"You shuffle. What are we betting?"
He takes a sip of his milk as he opens the pack. "It doesn't matter." Then he laughs and the sound is like music to my ears because it has been so long since I have heard the sound of pure joy. "An old bum like me–I have nothing to lose!"
I laugh with him. "What's your name, old bum?"
He pauses and catches my eye. "Now just one moment. You're the youngster here. You've never told me your name."
I offer my hand. "I'm Sita."
He shakes my hand. "Mike."
"Where are you from, Mike?"
He lets go of my hand and shuffles the cards. He is a pro with them; he obviously can shuffle both sides of the deck with as few as five fingers. Yet a trace of sorrow enters his voice. The tone is not painful, more bittersweet.
"Lots of places, Sita," he says. "You know how it is when you get as old as I am, one place blurs into another. But I try to keep moving, try to keep my hand in. Where are you from?"
He is impressed. "By golly, that's far away! You must have had plenty of adventures between here and India."
"Too many adventures, Mike. But are you going to stop talking and start dealing? I'm getting anx?ious to beat you at what I know is your favorite game."
He acts offended, although he is still smiling.
"Hold on just one second," he says. "We haven't decided what we're wagering. What have you got?"
He nods. "Money is good. How much you got?"
I reach in my back pocket. "Three hundred dollars in cash."
He whistles. "My sweet lord! You carry your bankroll on you. Now I know that ain't smart, no sir."
I flip open my wad of twenties. Got them from an ATM machine down the street.
"I don't mind betting this. What are you bet?ting?"
My question seems to catch him off guard. He asks with a trace of suspicion, "What do you want?"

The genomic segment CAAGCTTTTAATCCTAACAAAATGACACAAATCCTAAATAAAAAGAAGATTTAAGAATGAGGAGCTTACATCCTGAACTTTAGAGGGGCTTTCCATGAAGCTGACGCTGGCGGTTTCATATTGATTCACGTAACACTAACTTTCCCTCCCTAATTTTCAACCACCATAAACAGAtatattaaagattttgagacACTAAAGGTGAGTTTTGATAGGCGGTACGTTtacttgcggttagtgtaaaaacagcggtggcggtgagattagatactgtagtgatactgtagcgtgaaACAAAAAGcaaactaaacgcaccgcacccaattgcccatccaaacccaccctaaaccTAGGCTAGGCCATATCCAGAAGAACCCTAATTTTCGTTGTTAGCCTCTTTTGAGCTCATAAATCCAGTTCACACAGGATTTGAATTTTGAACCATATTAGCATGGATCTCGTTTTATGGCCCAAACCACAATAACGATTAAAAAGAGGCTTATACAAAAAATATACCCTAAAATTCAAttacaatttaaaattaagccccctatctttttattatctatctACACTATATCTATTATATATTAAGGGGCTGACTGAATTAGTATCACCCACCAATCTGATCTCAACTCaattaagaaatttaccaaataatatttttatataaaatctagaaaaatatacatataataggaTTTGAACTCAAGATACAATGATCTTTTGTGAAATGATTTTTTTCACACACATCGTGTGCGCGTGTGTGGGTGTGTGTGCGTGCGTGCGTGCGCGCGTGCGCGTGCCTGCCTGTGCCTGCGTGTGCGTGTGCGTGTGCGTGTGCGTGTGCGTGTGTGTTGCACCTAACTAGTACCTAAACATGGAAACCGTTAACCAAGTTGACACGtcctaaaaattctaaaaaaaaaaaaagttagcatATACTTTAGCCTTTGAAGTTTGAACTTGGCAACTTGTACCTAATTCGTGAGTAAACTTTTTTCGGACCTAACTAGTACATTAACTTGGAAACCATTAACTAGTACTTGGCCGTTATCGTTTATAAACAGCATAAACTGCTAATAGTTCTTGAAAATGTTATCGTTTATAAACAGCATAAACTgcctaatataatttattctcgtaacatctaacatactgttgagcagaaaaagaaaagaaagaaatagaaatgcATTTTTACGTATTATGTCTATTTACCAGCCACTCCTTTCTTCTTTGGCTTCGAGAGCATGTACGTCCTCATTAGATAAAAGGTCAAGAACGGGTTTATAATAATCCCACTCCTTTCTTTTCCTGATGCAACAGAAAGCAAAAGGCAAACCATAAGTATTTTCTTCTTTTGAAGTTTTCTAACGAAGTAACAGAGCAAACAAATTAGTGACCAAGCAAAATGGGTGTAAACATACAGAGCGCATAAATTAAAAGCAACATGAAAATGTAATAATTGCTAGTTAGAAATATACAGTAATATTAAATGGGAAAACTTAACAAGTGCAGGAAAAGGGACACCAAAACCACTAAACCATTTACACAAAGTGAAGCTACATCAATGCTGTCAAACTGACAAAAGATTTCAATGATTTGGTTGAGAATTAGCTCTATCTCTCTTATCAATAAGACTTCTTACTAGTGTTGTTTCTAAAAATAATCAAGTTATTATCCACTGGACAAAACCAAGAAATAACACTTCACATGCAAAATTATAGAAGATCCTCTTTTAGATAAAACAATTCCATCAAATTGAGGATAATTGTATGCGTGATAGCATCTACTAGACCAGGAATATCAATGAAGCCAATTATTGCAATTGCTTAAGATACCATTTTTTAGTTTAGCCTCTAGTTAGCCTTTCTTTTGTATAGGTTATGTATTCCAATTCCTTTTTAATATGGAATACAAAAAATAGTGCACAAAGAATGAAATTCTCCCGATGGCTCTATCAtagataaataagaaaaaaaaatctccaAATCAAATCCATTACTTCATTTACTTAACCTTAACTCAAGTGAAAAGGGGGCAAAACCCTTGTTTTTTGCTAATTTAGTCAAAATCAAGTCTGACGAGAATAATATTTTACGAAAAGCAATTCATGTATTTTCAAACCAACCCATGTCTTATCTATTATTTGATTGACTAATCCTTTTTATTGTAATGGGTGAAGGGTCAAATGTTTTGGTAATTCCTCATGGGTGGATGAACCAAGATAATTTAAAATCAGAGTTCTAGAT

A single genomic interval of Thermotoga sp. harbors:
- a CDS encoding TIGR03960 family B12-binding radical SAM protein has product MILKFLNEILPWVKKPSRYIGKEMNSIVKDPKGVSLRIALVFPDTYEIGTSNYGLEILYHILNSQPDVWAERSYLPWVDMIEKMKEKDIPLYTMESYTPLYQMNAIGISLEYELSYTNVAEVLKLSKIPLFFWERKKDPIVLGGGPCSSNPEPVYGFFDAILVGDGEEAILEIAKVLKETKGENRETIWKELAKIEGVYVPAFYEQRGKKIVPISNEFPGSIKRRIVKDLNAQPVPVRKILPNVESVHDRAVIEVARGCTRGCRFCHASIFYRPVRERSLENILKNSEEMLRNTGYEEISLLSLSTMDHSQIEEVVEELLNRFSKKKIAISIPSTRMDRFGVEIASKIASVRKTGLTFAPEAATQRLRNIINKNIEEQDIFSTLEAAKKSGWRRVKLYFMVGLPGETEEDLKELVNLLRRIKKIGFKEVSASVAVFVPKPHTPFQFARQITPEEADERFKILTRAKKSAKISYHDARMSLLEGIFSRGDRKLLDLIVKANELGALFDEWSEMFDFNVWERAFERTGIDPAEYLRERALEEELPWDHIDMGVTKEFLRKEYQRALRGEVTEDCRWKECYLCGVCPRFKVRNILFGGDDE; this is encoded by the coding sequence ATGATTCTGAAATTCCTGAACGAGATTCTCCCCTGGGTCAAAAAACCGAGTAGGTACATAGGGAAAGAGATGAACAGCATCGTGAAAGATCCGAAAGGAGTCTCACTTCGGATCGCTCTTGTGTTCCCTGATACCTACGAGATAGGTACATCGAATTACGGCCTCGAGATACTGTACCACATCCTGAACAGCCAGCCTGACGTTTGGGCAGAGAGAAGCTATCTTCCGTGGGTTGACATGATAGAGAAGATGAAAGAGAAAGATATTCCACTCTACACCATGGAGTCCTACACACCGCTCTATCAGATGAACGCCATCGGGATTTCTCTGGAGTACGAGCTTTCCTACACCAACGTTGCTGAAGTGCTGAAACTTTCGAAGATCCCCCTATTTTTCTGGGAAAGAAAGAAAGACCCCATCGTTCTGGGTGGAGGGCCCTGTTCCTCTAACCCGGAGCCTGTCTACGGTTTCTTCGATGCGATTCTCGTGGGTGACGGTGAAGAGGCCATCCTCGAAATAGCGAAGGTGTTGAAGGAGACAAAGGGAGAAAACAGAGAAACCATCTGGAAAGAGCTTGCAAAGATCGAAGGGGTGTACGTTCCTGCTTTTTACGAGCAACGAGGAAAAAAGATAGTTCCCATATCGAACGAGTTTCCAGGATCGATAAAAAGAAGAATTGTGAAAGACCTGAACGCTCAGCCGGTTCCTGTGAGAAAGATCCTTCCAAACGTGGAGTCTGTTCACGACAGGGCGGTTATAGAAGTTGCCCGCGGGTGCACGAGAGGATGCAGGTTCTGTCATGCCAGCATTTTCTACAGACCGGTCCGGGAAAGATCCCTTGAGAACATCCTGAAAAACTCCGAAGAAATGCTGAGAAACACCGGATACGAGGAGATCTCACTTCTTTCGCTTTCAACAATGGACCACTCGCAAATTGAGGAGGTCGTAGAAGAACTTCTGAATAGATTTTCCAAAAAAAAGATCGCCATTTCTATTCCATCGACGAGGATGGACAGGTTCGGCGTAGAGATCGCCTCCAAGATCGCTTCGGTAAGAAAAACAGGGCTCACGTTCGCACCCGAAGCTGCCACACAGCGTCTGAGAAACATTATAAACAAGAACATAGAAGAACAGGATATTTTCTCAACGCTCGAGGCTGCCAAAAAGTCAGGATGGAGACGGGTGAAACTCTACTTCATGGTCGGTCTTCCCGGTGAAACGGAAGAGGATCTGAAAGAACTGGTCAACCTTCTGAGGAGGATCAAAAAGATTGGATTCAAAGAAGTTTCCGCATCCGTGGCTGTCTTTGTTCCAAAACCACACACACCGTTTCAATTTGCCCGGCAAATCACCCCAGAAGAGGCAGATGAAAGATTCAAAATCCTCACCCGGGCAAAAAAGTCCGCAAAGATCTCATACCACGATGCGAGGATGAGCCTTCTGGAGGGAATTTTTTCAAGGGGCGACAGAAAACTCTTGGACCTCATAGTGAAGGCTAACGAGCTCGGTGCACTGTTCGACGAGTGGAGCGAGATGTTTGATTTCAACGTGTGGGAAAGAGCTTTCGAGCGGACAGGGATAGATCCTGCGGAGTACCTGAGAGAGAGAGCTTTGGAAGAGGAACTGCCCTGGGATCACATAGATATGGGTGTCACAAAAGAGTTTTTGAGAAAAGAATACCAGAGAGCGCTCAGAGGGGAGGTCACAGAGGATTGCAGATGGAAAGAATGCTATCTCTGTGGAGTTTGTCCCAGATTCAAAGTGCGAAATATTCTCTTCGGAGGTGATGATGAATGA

"Oh. Just a few friendly hints, what you offered. Can you give me some of those? When I win I mean?"
He speaks with mock confidentiality. "You don't need them when you win, girl. You need them when you lose." He begins to deal the cards. "Sure, I'll help you out. Just don't you get too rough on old Mike."
I throw a twenty down. "I'll try to behave myself."
He deals me a fifteen, bust hand. He is looking strong, showing a ten. He peeks at his hole card and grins. By the rules, I know I should hit. But I hate chasing a strong hand with so little room to maneu?ver. He waits for me to make a decision, a sly grin on his old lips.
"Going to risk it?" he asks, teasing me.
"Sure." I scratch the ground between us. "Hit me."
I get a seven. Twenty-two. Bust. I'm twenty down.
He deals another hand. I get eleven, and he shows a six, the weakest card he can show. By most house rules I am allowed to double down at this point. But I ask if it is OK to be sure. He nods, pleased to hit me again. I don't know what hell do if he gets in my debt. I lay another twenty beside my turned-over cards and he deals me a card.
"A nine," I mutter. "Twenty. I'm sitting pretty."
"You are pretty, Sita," he says as he flips over his cards, showing a five, a total of eleven. He draws and gets a ten, twenty-one, beating me by one again. My forty belongs to him.
"Damn," I mutter.